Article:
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  Sankara Bhashya
  By Edwin Arnold

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  Ramanuja SriBhashya


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Ramanujacharya's Brahma Sutra Bhashya translated By George Thibaut
SriBhashya - Ramanuja's Commentary On Brahma Sutra (Vedanta Sutra)

Sri Bhashya (also spelled as Sri Bhasya) is a commentary of Ramanujacharya on the Brama Sutras (also known as Vedanta Sutras) of Badarayana. In this bhashya, Ramanuja presents the fundamental philosophical principles of Visistadvaita based on his interpretation of the Upanishads, Bhagavad-gita and other smrti texts. In his Sri-bhashya he describes the three categories of reality (tattvas): God, soul and matter, which have been used by the later Vaisnava theologians including Madhva. The principles of bhakti as a means to liberation were also developed.

16. And because (the cause) is perceived in the existence of the effect.

This means--because gold which is the cause is perceived in the existence of its effects, such as earrings and the like; i.e. on account of the recognition of gold which expresses itself in the judgment 'this earring is gold.' We do not on the other hand perceive the presence of clay, and so on, in gold, and so on. The case of the cause and the effect is thus analagous to that of the child and the youth: the word 'effect' denotes nothing else but the causal substance which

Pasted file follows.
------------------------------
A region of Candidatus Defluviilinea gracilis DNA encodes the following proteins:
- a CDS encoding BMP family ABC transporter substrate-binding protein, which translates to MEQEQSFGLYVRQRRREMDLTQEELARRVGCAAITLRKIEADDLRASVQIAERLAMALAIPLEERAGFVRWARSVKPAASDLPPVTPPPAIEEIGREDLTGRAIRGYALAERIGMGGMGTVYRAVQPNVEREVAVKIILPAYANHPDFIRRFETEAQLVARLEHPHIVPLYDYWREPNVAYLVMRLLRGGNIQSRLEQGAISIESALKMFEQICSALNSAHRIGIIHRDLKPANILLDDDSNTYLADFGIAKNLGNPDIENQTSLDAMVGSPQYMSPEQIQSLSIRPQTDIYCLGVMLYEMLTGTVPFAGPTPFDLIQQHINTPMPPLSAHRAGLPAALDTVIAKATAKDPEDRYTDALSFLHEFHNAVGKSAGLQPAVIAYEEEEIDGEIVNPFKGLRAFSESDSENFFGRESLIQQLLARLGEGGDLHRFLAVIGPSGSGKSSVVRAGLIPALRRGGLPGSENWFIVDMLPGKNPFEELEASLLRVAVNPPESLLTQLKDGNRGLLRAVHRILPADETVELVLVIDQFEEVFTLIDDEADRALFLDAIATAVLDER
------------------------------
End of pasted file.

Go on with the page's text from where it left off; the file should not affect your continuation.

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has passed over into a different condition. He also who holds the effect to be a new thing acknowledges that the effect is connected with a different state, and as this different state suffices to account for the difference of ideas and words, we are not entitled to assume a new substance which is not perceived. Nor must it be said that the recognition of the gold in the earring is due to generic nature (the two things being different, but having the same generic nature); for we perceive no new substance which could be the abode of the generic character. What we actually perceive is one and the same substance possessing the generic characteristics of gold, first in the causal state and then in the effected state. Nor again can it be said that even on the supposition of difference of substance, recognition of the cause in the effect results from the continuity of the so-called intimate cause (samavâyi-kâra,ina). For where there is difference of substances we do not observe that mere continuity of the abode gives rise to the recognition (of one substance) in the other substance residing in that abode.-But in the case of certain effects, as e.g. scorpions and other vermin which originate from dung, that recognition of the causal substance, i.e. dung (to which you refer as proving the identity of cause and effect), is not observed to take place!--You misstate the case, we reply; here also we do recognise in the effect that substance which is the primal cause, viz. earth.--But in smoke, which is the effect of fire, we do not recognise fire!--True! but this does not disprove our case. Fire is only the operative cause of smoke; for smoke originates from damp fuel joined with fire. That smoke is the effect of damp fuel is proved thereby, as well as that both have smell (which shows them to be alike of the substance of earth).--As thus the identity of the substance is perceived in the effect also, we are entitled to conclude that the difference of ideas and terms rests on difference of state only. The effect, therefore, is non-different from the cause.--This is so for the following reason also.

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